Transcribed from A Standard History of Kansas and Kansans, written and compiled by William E. Connelley, Secretary of the Kansas State Historical Society, Topeka. Chicago: Lewis Publishing Company, copyright 1918


Robert Lawrence Mitchell

ROBERT LAWRENCE MITCHELL. Menoken Township, Shawnee County, in 1870 was mainly raw prairie land and the hardy pioneers who came here as homeseekers had weary tasks before them. Agricultural riches lay beneath the sod but it was toilsome labor to break up this sod, to plough and seed the land and then await the harvest. In the above year many of the eastern states contributed to the citizenship of Kansas and among those who came from Ohio was George J. Mitchell. He was a prosperous and intelligent farmer in Ohio. After sending his three sons to Oberlin College he thought to still further advance them in life and in 1870 bought 640 acres of wild land in Shawnee County, the ranch which has been the family property ever since, now increased to 800 acres, all in Menoken Township.

Robert Lawrence Mitchell, now deceased, was one of the sons who settled in Kansas, coming to this farm in 1872. He was born near Bridgeville, in Guernsey County, Ohio, February 7, 1848. His parents were George J. and Elmira Mitchell. As above mentioned Robert Lawrence Mitchell came to Menoken Township in 1872, accompanied by his brother-in-law, A. M. Bates, now a resident of Colorado. This farm had been Indian land and on one part of it they found an old Indian burial ground and many other evidences of occupation although no attempt had been made in the way of cultivation. Mr. Mitchell and Mr. Bates had a difficult proposition to face during the first two years, the great grasshopper scourge rendering useless their labor in 1874. In the next year Mr. Bates left the uplands and took land on the Kaw River bottoms, on which he remained until 1900 when he and his son moved to Colorado. After 1874 Mr. Mitchell gradually made progress and in the course of time became one of the leading men in the stock business in this township. He was a man of fine character, public spirited and free handed and was ever ready to assist laudable enterprises designed for the betterment of the community. He gave liberally to the Baptist Church, to which he and wife belonged, and was particularly interested in the founding of schools.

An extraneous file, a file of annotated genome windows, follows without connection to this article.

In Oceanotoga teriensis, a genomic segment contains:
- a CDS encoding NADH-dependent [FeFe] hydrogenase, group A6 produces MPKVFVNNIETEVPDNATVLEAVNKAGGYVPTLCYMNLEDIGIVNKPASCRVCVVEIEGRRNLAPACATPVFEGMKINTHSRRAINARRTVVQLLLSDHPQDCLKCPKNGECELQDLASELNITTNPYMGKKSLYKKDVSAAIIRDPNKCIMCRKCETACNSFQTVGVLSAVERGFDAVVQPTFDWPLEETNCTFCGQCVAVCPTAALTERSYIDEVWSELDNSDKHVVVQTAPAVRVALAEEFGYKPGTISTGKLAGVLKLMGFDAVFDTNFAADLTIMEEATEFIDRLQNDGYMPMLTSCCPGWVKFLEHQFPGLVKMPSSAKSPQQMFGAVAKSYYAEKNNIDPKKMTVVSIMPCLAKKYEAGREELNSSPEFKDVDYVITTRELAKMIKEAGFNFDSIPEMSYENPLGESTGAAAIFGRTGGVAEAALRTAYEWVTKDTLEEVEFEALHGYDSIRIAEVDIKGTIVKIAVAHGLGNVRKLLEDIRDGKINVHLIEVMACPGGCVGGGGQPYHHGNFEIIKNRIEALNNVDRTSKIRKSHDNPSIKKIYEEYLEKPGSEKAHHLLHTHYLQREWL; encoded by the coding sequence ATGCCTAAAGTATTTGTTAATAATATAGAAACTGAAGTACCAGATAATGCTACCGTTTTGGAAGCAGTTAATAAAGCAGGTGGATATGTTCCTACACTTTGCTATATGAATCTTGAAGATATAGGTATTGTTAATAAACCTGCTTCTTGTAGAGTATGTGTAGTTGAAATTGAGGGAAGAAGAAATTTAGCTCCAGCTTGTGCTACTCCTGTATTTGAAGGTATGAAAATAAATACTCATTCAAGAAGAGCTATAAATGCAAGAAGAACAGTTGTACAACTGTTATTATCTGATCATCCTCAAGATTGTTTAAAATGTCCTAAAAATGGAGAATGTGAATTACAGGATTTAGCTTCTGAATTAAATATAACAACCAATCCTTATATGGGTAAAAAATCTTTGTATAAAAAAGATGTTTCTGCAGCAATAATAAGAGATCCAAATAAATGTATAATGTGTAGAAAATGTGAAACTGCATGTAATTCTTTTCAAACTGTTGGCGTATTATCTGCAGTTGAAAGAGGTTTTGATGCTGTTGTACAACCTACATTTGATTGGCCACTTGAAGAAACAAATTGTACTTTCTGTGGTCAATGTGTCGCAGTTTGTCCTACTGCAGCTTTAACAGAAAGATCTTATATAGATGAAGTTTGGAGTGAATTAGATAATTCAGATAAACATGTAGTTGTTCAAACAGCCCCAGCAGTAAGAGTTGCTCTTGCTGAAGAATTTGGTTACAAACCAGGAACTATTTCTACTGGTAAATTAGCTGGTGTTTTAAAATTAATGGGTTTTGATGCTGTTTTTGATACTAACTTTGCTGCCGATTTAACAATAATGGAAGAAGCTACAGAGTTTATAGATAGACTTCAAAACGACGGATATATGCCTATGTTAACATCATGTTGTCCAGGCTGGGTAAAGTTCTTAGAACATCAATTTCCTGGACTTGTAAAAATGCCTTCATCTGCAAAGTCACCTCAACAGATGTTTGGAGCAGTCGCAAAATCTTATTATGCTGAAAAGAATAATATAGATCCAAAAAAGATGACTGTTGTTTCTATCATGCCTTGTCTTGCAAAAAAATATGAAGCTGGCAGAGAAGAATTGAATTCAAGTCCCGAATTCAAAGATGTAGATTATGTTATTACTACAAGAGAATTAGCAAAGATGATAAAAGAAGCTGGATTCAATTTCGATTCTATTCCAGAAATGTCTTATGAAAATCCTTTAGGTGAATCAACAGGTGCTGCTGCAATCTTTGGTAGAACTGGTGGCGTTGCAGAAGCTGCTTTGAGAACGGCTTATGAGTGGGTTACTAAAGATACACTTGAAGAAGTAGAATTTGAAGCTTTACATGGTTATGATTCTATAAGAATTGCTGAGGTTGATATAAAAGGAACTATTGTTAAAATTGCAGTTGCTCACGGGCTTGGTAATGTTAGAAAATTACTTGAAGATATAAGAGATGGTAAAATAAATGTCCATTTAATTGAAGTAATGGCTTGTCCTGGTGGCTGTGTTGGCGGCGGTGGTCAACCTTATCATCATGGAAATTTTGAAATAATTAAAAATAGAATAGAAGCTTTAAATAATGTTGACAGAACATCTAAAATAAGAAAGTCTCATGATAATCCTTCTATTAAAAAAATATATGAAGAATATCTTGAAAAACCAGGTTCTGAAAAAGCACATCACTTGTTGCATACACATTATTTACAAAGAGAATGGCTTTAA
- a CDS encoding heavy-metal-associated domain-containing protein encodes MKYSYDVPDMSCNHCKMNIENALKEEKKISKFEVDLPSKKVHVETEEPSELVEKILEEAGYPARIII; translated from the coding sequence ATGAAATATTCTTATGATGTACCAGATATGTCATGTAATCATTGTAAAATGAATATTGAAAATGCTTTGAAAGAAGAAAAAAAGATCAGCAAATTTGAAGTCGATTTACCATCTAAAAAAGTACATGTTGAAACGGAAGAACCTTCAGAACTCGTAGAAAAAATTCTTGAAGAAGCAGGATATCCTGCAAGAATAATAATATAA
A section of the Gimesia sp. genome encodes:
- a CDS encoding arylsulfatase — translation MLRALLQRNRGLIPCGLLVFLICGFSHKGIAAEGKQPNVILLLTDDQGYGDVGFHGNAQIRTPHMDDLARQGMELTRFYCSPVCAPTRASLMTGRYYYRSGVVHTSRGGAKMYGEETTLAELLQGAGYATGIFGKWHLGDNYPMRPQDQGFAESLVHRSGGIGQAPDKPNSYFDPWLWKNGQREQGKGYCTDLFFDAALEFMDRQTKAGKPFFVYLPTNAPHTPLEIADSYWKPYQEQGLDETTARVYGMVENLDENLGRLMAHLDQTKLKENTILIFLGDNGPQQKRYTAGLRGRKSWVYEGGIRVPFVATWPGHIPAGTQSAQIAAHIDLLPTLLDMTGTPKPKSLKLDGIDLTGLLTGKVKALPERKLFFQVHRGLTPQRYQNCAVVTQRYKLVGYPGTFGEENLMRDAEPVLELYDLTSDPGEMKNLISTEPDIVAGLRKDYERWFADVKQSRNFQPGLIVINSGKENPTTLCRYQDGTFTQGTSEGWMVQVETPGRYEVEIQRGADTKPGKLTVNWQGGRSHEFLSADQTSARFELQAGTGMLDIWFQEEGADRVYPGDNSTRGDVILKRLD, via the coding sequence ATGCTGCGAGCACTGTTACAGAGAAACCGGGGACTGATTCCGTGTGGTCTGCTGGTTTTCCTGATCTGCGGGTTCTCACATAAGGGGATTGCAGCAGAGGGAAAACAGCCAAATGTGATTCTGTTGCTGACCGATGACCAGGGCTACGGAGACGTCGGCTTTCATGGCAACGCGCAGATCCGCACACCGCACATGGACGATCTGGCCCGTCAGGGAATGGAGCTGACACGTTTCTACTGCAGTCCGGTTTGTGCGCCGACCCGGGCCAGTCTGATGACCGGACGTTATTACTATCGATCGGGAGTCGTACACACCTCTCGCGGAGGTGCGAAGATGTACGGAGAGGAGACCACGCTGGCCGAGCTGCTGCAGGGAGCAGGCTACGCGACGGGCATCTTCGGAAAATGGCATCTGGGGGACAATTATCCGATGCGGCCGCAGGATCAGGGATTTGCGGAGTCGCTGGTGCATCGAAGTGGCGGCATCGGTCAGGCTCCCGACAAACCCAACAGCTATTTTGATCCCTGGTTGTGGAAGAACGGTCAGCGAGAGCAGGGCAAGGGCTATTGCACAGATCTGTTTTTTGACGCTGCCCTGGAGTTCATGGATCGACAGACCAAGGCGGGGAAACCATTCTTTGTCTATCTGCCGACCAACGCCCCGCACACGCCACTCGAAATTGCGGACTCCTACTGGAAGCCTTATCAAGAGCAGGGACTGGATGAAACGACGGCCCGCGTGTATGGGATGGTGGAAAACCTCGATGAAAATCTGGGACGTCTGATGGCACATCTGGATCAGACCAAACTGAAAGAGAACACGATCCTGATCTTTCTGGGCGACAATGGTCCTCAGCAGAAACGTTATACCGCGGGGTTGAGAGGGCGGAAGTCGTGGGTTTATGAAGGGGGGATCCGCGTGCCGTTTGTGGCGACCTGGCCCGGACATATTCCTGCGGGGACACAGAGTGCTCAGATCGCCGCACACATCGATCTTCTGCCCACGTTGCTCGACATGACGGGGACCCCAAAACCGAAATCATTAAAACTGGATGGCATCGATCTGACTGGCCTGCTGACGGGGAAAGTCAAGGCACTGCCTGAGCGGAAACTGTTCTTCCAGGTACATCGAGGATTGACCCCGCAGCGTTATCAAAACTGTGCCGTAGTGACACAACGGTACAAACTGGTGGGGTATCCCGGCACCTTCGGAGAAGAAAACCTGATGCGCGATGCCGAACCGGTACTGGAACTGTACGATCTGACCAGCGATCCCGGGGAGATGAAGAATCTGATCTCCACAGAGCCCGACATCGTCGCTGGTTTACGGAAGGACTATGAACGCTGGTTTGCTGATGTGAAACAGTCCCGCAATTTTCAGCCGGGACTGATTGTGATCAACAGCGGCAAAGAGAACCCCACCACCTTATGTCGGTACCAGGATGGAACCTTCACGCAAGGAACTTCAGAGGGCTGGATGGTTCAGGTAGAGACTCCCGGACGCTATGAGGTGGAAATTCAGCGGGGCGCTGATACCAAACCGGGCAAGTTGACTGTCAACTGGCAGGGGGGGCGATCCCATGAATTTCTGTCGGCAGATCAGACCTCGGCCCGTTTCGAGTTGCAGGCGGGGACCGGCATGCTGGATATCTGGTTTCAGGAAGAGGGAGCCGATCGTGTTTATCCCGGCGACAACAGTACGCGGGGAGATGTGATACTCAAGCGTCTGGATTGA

Mr. Mitchell was married to a Miss Keats and they had a family of six children: John, George, Harry, Bert, Nellie, now Mrs. Paul Priddy, and Grace. Harry and Bert conduct the farm ranch, carrying on general farming and stock raising. All the children were given educational advantages and Bert, prior to settling down on the farm, spent one year in the agricultural college at Manhattan. He was married to Miss Wilma Joy Antrim, October 18, 1905, and they have two children: Thelma and Helen. As was his late father, Mr. Mitchell is a republican but the family has never been very active in a political way and have sought no offices. It is a representative family in its good citizenship, however, and no other in this section is more widely or favorably known.


Transcribed from volume 4, page 1739 of A Standard History of Kansas and Kansans, written and compiled by William E. Connelley, Secretary of the Kansas State Historical Society, Topeka. Chicago: Lewis Publishing Company, copyright 1918; originally transcribed 1998, modified 2003 by Carolyn Ward.

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